One object of my invention is to provide a valve having a minimum amount of metal, and, therefore, of a minimum weight, while, at the same time, so constructing it that it will be capable of withstanding all Working strain.
My invention will be best understood by reference to the following description when taken in connection with the illustration of one specific embodiment thereof, While its scope will be more particularly pointed out in the appended claims.
In the drawings: Figure 1 is a longitudinal section, through the cylinder and main controlling pressure actuated valve, of a pressure fluid engine, the valve being of the type in which one form of my invention is embodied. Fig. 2 is a longitudinal section taken through the axis of the valve shown in Fig. 1; and Fig. 3 is a similar section showing a modified form of valve.
Referring to the drawings and to the embodiment of my invention there disclosed in Fig. 1, I have shown a pressure-fluid engine having the cylinder 1, piston 2 and piston rod 3,-the movements of the piston within the cylinder being controlled by a pressureactuated controlling valve 4 slidably mounted in an adjacent valve chamber.
While the particular construction of the valve chamber and connected ports is not essential to my invention, in the illustrated embodiment thereof the pressure fluid is ad mitted to the valve chamber through ports 5 and 6 and thence alternately to the cylinder through the admission ports 7 and 8. The pressure exhausted from the cylinder passes alternately, under the control of the valve, to the ports 9 and 10 through the exhaust space 11.
The particular form of engine illustrated being employed in practice for operating a stone channeling machine wherein the cutting tools are directly connected to the piston rod 3, it is desirable at each end of the stroke to effect a quick reversal of the valve and this, in the present case, is accomplished by-alternately admitting live pressure to, or exhausting the same from, opposite ends of the main valve chamber through the ports represented at 12 and 13, where the pressure, alternately acting upon the opposite heads or piston portions of the valve, throws the valve quickly to its opposite extreme position.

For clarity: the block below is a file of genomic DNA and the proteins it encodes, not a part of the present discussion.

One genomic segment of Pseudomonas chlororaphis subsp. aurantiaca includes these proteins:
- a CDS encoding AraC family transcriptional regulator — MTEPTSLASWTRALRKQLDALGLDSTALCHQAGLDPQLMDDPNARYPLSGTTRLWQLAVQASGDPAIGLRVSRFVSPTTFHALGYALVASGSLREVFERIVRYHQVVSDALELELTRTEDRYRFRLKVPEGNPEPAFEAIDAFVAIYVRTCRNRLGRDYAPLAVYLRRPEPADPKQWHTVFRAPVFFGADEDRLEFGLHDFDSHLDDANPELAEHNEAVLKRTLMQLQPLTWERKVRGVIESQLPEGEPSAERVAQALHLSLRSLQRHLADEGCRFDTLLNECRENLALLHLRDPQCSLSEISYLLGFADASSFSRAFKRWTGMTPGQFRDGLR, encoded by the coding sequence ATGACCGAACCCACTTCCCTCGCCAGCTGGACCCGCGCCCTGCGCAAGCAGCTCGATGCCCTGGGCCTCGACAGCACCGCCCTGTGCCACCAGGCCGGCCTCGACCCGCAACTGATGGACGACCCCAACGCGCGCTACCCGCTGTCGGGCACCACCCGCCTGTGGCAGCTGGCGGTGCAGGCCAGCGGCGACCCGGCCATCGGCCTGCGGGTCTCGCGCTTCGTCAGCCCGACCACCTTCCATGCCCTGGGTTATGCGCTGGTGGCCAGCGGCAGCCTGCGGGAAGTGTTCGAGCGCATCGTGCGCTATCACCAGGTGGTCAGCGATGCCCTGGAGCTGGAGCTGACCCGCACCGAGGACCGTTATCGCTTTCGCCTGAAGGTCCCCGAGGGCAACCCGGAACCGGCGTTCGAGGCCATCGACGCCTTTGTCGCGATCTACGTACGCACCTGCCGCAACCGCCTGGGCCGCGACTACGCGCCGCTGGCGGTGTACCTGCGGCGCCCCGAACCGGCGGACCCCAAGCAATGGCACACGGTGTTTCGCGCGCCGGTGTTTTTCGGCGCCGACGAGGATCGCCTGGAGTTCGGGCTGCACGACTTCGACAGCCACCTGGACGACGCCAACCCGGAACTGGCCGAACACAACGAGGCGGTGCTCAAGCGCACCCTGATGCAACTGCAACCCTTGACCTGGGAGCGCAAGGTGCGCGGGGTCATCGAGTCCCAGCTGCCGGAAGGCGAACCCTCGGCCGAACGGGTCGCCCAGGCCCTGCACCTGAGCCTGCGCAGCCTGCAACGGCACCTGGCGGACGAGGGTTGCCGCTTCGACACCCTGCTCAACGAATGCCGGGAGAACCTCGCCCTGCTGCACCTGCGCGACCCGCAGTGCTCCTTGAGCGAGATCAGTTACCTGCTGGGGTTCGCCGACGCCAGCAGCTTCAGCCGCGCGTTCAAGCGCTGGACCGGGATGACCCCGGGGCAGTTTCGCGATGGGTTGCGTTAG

The means employed for controlling the pressure admission through the -ports 12 and 13 is of no especial importance as related to the present invention, and the same is, ac-
cordingly, not illustrated, although in the engine which has been selected for illustration, this means consists of an auxiliary reversing valve (not shown) connected to be reciprocated by the piston head and of the gen'eraltype shown in the patent to Ball No. 421,890, whereby, near the endof the downwardor working piston stroke, the auxiliary valve is moved to admit pressure fluid through the port 13 to move the controlling valve 4 into the position shown in Fig. 1, thereby admitting pressure through the admission port 8 and reversing movement of the piston. At the end of the upward stroke the crosshead moves the auxiliary valve to admit pressure through the valve port 12 and exhaust the same through the port 13, reversing the valve and thereby reversing the movementof the piston. This, as well as the other constructional features of the engine form no essential part of my invention, which relates more particularly to the construction of the valve.